The owner of a hut on the Yatsugatake mountain range hopes newly enthroned Emperor Naruhito will not give up his passion for trekking.
The 59-year-old emperor, who ascended the throne Wednesday, is known to be very fond of outdoor activities including skiing and jogging, but might be forced to quit most, if not all, of them because of a significant increase in his imperial duties.
His father, Emperor Emeritus Akihito, for example, gave up horse riding when he was enthroned in 1989, saying any injury resulting from his long-loved hobby could interfere with his duties.
Masatoshi Yonekawa, 77, who runs the Kuroyuri Hyutte hut for trekkers in Chino, Nagano Prefecture, accompanied then-Crown Prince Naruhito as a guide during a September 2017 hike up 2,646-meter Mount Tengu and realized the prince did not have much freedom even during private visits because he is always followed by escorts and bound by a precise schedule.
Yonekawa surmised that he enjoyed “having a greater sense of solitude than usual” during his time on the mountain range, which is on the border of Nagano and Yamanashi prefectures.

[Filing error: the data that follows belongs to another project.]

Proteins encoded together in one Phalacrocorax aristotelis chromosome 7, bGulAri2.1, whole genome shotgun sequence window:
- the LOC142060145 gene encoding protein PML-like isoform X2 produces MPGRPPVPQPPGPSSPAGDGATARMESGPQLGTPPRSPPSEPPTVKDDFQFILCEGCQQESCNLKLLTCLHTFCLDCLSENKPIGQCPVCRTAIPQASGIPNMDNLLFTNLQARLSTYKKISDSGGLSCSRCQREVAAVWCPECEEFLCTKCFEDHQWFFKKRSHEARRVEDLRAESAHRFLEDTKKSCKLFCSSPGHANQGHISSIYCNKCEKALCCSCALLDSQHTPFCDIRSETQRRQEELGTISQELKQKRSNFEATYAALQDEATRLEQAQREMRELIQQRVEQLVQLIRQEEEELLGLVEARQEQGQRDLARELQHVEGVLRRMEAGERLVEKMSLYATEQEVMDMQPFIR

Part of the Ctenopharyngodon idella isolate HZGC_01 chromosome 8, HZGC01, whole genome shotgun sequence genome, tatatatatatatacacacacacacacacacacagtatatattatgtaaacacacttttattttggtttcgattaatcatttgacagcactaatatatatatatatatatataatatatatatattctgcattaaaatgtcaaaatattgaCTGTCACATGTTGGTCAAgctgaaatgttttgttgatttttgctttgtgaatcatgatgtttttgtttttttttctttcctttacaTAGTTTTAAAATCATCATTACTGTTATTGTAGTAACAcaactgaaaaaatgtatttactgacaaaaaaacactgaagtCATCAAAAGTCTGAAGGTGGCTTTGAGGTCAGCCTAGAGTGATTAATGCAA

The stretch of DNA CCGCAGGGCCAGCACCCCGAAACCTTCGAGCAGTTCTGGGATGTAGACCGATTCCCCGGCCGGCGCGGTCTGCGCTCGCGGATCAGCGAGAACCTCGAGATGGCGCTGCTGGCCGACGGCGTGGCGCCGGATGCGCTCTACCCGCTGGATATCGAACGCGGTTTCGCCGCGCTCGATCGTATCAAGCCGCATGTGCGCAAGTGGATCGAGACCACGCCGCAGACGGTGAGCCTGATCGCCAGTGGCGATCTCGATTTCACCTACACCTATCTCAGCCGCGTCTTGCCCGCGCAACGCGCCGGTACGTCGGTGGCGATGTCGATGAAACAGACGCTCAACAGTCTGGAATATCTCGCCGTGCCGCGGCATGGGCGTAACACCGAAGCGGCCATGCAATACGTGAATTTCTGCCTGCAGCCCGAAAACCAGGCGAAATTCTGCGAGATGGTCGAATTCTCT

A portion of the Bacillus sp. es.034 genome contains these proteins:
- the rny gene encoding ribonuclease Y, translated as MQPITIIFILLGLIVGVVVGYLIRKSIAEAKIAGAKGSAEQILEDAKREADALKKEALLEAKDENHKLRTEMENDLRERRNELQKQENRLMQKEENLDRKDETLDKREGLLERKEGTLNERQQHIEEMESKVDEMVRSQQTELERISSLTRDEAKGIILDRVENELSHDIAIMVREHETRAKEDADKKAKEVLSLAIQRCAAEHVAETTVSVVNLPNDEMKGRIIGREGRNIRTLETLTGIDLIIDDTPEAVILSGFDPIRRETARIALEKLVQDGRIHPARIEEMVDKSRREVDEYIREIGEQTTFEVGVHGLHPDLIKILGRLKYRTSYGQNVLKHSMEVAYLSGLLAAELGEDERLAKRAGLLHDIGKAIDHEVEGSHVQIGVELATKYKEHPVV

During his stay at the hut, he was accompanied by about 50 people, including police officers, Yonekawa said. Places to rest, take pictures and fix his hair were precisely set in advance.
His stay came after his father made a rare video message aired in August 2016 hinting at his desire to abdicate. When Yonekawa invited the then-crown prince to come back with his wife to see the mountain range covered in snow, he replied that it would be “a little difficult,” Yonekawa said.
“I wondered then if he thought it was going to be his last opportunity to climb a mountain,” he recalled.
Yonekawa later heard that the crown prince, a member of the Japanese Alpine Club, told a club official he wanted his membership to remain as it is when the club offered to make him an honorary member.
“I then figured he just meant he could not come during a snowy season,” Yonekawa said. “I truly hope he will manage the restrictions he has (as emperor) and continue to enjoy the mountains.”